Fish, Fraud, and Forensics: NOAA’s Forensic Analysts Safeguard Our Seafood Supply and Defend Protected Species
NOAA Fisheries Northwest Fisheries Science Center forensic geneticist Piper Schwenke.
A carving of a whale that investigators suspected was made from whale bone. DNA analysis revealed that in fact the carving was from moose bone.
December 14, 2012
When Trey Knott gets an overnight package from NOAA’s Office of Law Enforcement, he doesn’t even know what’s in it. He opens it up and, as the package exhales a mist of dry ice, he reaches in and pulls out the evidence. It might be whale flesh, or fraudulently labeled grouper, or illegally landed Bluefin tuna, to name just a few of the species involved in recent cases. But the NOAA law enforcement agents who sent the package to him do not divulge their theory of the case. That way, he can investigate without bias.
Knott is a forensic analyst with NOAA’s Marine Forensics Program. He and his colleagues use science to combat seafood fraud and trade in protected species. Seafood fraud often involves mislabeling less expensive fish as something pricier, or smuggling contaminated or illegally caught seafood into the country. Such crimes cost consumers money, endanger the public health, and undercut the business of law-abiding fishermen.
Knott uses many of the same techniques of forensic DNA analysis that are used in the nation’s crime labs. But there’s one major difference. In most human cases, the analyst already knows the species that they’re dealing with. When Knott begins his analysis, he often doesn’t know even that.
Preventing Seafood Fraud
“The bread and butter of our work is DNA species identification,” he says, “because very often what the law enforcement agents come across is pieces and parts.” That’s because parts are harder to identify than whole fish and are therefore easier to mislabel. In 2007, Knott worked on a case where the owner of a Florida business, Panhandle Seafood, smuggled several hundred thousand pounds of fillets into the United States and Canada by mislabeling them as grouper.
Knott used DNA analysis to identify the true species as Vietnamese catfish. Further analysis found that some of the fillets were contaminated with Enrofloxin, a dangerous food additive that is banned in the United States. The smuggler pleaded guilty and was sentenced to 51 months in prison and ordered to pay $1.13 million in restitution.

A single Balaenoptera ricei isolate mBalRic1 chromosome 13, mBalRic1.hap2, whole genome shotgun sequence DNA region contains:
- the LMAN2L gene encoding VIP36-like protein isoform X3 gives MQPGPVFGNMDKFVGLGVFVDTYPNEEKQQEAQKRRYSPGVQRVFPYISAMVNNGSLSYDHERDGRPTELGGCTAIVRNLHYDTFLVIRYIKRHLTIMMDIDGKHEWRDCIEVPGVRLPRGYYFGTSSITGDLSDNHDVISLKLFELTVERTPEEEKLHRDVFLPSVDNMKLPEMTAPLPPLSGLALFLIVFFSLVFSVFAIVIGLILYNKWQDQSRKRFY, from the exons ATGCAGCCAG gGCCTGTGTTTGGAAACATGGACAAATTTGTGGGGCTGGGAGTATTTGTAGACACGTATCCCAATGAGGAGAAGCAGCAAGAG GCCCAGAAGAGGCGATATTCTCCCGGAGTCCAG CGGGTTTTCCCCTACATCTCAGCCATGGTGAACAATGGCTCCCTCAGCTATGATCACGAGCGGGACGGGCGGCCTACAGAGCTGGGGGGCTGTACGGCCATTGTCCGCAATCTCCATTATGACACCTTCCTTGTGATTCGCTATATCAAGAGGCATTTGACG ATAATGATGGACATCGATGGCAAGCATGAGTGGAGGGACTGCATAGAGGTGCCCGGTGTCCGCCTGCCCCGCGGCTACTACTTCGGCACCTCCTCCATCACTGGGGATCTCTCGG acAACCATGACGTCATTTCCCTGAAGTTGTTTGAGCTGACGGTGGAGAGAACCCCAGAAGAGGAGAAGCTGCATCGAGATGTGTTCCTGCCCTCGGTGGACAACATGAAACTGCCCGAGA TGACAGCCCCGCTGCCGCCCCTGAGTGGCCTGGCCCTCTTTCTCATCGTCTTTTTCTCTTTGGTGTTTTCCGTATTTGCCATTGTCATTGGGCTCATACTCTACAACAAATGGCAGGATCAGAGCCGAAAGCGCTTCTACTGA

Protecting Endangered Species
Piper Schwenke is an analyst in the Forensic Unit at the Northwest Fisheries Science Center. Given that she’s based out of Seattle, it’s no surprise that her specialty is salmonids, a group that includes salmon and trout.
In one case she worked on, all Schwenke had to go on were some fish eggs. Investigators had observed steelhead trout trapped beneath a dam in California as they were trying to get upstream to spawn. Steelhead, a close cousin of salmon, is listed as threatened under the Endangered Species Act in many areas, including Central California. When officials returned to rescue the steelhead, they were gone, and the property owner claimed that there were never any steelhead there to begin with. But investigators did find some fish eggs at the scene.
“It was like a murder case with no body,” Schwenke said.
Schwenke used DNA analysis to prove that the eggs were from either a steelhead or a rainbow trout. Steelhead spend most of their lives at sea and then return to their natal stream to spawn, whereas rainbow trout live their whole lives in rivers and streams. Despite this behavioral difference, the two are the same species, and they are so genetically similar that DNA analysis cannot tell them apart.
But telling them apart was important in this case because steelhead trout are a protected species while rainbow trout are not. Other scientists at NOAA’s Northwest Fisheries Science Center used isotopic analysis to tell them apart. This technique is based on the fact that the atoms of some elements come in two varieties, heavy and light. These varieties are called isotopes, and chemists can tell them apart in the lab. In this case, the fish eggs carried the isotopic signature of the ocean, proving that they were from an ocean-going steelhead trout. The landowner pleaded guilty to violations of the Endangered Species Act.
The Really Big Cases
Kathy Moore is another forensic DNA analyst at NOAA. She works on marine mammal cases. Trade in marine mammal products—everything from whale sushi to whale bone carvings to seal pelts—is illegal under the Marine Mammal Protection Act. Sometimes, proving that the species in question is a marine mammal is simple. “When you look at a whale bone,” she says, “you usually know it’s a whale just by its sheer size.”
The Marine Mammal Protection Act protects all whales, so in some cases, determining that a bone comes from a whale is as far as Moore has to go. Some whales, however, are also protected as endangered species. If law enforcement suspects an Endangered Species Act violation, Moore will do further DNA analysis to determine the exact species the evidence comes from.
Protecting and Preserving
Using forensic science to identify the victim is a common theme on television. Analysts with NOAA’s Marine Forensics Program are doing the same thing, even if they don’t have their own show on TV. But the work they do is vital to protecting consumers, fishermen, and endangered species. When the cases come in, these forensic analysts are ready for prime time.